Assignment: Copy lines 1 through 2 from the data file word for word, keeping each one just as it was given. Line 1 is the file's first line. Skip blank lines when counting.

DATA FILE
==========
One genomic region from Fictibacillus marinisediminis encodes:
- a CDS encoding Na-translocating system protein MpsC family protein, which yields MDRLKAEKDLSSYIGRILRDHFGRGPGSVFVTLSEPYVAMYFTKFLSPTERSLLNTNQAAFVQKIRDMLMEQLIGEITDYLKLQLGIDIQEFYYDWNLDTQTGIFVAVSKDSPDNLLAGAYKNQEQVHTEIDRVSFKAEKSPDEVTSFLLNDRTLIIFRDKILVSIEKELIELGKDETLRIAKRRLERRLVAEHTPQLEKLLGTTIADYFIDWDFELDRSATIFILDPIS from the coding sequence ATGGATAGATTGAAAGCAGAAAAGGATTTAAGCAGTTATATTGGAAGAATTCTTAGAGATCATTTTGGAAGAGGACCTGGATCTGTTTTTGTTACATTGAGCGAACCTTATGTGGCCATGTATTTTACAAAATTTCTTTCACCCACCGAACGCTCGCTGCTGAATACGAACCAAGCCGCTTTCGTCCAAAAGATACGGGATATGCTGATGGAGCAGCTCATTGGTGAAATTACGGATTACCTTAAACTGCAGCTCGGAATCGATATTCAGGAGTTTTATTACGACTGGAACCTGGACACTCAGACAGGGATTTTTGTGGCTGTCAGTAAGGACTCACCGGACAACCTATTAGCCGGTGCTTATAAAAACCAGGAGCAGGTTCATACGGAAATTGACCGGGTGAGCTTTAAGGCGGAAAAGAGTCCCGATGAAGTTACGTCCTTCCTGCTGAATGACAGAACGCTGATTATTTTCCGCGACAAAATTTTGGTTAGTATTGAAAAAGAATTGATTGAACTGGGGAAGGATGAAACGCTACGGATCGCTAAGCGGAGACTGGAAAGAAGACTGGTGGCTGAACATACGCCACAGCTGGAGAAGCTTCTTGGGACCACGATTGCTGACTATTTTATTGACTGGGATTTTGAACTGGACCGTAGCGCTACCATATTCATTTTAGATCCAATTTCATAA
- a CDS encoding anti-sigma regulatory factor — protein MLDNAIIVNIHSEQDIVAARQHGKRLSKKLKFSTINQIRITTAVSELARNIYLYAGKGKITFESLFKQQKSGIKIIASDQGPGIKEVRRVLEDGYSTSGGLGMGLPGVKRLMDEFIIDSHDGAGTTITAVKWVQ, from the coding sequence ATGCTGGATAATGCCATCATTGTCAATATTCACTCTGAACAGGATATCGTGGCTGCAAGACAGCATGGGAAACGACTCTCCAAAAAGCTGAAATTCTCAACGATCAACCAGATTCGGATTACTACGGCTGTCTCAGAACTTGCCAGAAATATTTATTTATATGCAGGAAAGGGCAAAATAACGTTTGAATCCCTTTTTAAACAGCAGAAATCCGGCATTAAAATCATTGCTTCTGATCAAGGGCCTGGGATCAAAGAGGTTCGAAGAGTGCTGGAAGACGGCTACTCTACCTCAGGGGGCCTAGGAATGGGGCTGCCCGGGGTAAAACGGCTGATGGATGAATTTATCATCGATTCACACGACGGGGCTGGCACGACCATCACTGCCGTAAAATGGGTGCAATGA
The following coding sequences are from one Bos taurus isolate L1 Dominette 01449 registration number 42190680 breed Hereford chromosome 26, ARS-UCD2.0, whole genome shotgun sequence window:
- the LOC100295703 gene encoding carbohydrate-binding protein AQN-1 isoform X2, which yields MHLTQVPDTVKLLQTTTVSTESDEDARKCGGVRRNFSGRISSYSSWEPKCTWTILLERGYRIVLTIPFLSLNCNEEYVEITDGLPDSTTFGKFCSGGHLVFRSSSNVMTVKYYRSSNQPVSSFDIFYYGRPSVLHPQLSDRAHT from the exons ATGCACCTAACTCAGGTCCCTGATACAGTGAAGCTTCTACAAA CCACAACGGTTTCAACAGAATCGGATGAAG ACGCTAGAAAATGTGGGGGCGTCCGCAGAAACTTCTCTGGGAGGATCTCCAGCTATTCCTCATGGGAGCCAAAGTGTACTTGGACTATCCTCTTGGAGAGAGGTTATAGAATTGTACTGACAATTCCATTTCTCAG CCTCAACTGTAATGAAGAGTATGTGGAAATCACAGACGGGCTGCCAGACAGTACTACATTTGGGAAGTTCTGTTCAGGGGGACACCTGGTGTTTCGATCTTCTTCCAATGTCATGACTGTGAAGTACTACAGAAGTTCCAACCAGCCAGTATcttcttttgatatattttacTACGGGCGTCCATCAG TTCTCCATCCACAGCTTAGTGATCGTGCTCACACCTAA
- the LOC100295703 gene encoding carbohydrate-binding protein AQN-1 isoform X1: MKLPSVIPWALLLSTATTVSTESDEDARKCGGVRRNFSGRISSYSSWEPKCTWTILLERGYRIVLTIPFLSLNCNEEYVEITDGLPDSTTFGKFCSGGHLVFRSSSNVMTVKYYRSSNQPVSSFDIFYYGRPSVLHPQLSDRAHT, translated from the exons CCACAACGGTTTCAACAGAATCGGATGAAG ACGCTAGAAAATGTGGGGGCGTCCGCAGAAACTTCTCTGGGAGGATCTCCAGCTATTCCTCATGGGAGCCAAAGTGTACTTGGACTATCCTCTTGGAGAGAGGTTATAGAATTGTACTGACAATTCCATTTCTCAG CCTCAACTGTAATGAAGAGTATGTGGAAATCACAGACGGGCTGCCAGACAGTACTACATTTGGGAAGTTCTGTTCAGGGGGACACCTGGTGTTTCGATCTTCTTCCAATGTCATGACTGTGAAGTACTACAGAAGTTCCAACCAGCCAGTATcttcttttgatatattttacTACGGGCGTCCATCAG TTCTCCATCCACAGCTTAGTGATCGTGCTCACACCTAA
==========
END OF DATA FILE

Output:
One genomic region from Fictibacillus marinisediminis encodes:
- a CDS encoding Na-translocating system protein MpsC family protein, which yields MDRLKAEKDLSSYIGRILRDHFGRGPGSVFVTLSEPYVAMYFTKFLSPTERSLLNTNQAAFVQKIRDMLMEQLIGEITDYLKLQLGIDIQEFYYDWNLDTQTGIFVAVSKDSPDNLLAGAYKNQEQVHTEIDRVSFKAEKSPDEVTSFLLNDRTLIIFRDKILVSIEKELIELGKDETLRIAKRRLERRLVAEHTPQLEKLLGTTIADYFIDWDFELDRSATIFILDPIS from the coding sequence ATGGATAGATTGAAAGCAGAAAAGGATTTAAGCAGTTATATTGGAAGAATTCTTAGAGATCATTTTGGAAGAGGACCTGGATCTGTTTTTGTTACATTGAGCGAACCTTATGTGGCCATGTATTTTACAAAATTTCTTTCACCCACCGAACGCTCGCTGCTGAATACGAACCAAGCCGCTTTCGTCCAAAAGATACGGGATATGCTGATGGAGCAGCTCATTGGTGAAATTACGGATTACCTTAAACTGCAGCTCGGAATCGATATTCAGGAGTTTTATTACGACTGGAACCTGGACACTCAGACAGGGATTTTTGTGGCTGTCAGTAAGGACTCACCGGACAACCTATTAGCCGGTGCTTATAAAAACCAGGAGCAGGTTCATACGGAAATTGACCGGGTGAGCTTTAAGGCGGAAAAGAGTCCCGATGAAGTTACGTCCTTCCTGCTGAATGACAGAACGCTGATTATTTTCCGCGACAAAATTTTGGTTAGTATTGAAAAAGAATTGATTGAACTGGGGAAGGATGAAACGCTACGGATCGCTAAGCGGAGACTGGAAAGAAGACTGGTGGCTGAACATACGCCACAGCTGGAGAAGCTTCTTGGGACCACGATTGCTGACTATTTTATTGACTGGGATTTTGAACTGGACCGTAGCGCTACCATATTCATTTTAGATCCAATTTCATAA